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As a paradoxical consequence of the financial crisis in Argentina, public opinion and civil society organizations have became more aware of children, especially the poorest among them. To reduce poverty, the Government has implemented social programmes at an estimated cost of $1,225 million annually. The main programme is called the Heads of Household Plan, which grants a subsidy to unemployed heads of households with children under 19 years of age. The Plan covers 1,8 million people and costs about $365 million per year.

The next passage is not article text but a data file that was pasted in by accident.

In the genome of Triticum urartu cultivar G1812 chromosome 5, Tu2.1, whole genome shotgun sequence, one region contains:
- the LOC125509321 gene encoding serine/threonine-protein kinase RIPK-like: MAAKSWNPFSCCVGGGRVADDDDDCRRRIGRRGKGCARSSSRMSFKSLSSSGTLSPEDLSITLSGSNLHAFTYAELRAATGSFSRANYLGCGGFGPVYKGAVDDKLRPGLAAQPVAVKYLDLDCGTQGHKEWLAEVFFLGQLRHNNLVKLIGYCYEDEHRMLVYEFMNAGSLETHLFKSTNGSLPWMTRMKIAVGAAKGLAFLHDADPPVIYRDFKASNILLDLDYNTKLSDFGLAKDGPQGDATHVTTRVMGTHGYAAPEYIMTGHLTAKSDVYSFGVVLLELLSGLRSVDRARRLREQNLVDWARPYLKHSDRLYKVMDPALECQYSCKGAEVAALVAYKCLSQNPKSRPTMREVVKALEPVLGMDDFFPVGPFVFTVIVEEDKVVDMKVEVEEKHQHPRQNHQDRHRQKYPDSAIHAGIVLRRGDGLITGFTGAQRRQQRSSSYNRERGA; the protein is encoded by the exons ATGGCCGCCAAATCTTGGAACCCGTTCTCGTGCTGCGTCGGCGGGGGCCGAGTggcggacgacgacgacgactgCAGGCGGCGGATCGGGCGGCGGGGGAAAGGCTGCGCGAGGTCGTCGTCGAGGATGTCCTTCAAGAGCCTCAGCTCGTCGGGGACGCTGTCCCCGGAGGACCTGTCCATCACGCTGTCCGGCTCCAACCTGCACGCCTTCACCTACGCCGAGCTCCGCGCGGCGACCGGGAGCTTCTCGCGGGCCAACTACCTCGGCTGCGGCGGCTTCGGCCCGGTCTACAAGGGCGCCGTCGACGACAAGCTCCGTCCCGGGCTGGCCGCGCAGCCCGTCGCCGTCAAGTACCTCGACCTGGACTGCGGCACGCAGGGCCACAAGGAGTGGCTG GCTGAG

The worsening of the social situation prevents the country from achieving some of the Millennium Development Goals. The percentage of people living daily on less than $1 has increased significantly, while living conditions have deteriorated for slum-dwellers. Soup kitchens in schools and school grants to the poorest students has kept most of the children in the classrooms. The Government provides drugs to HIV-positive people free of cost. Long-term trends show a moderate increase on HIV incidence, while maternal mortality and teenage pregnancy rates remain the same.